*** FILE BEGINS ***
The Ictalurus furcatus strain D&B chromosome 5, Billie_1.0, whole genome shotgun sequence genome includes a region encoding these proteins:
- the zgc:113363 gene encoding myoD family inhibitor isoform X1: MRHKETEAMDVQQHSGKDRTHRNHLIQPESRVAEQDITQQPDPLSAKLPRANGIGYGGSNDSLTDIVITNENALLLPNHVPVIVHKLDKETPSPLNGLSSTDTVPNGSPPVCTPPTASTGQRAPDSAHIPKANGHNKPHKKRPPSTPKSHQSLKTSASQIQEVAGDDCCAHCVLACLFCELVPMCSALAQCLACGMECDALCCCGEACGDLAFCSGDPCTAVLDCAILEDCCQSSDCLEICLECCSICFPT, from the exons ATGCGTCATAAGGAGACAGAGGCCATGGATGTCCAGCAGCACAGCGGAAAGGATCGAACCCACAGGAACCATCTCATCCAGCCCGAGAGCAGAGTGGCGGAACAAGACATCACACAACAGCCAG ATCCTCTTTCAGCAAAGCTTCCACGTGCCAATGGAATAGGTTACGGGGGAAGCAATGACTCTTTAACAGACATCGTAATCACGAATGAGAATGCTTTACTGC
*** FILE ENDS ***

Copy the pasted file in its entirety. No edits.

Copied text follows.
The Ictalurus furcatus strain D&B chromosome 5, Billie_1.0, whole genome shotgun sequence genome includes a region encoding these proteins:
- the zgc:113363 gene encoding myoD family inhibitor isoform X1: MRHKETEAMDVQQHSGKDRTHRNHLIQPESRVAEQDITQQPDPLSAKLPRANGIGYGGSNDSLTDIVITNENALLLPNHVPVIVHKLDKETPSPLNGLSSTDTVPNGSPPVCTPPTASTGQRAPDSAHIPKANGHNKPHKKRPPSTPKSHQSLKTSASQIQEVAGDDCCAHCVLACLFCELVPMCSALAQCLACGMECDALCCCGEACGDLAFCSGDPCTAVLDCAILEDCCQSSDCLEICLECCSICFPT, from the exons ATGCGTCATAAGGAGACAGAGGCCATGGATGTCCAGCAGCACAGCGGAAAGGATCGAACCCACAGGAACCATCTCATCCAGCCCGAGAGCAGAGTGGCGGAACAAGACATCACACAACAGCCAG ATCCTCTTTCAGCAAAGCTTCCACGTGCCAATGGAATAGGTTACGGGGGAAGCAATGACTCTTTAACAGACATCGTAATCACGAATGAGAATGCTTTACTGC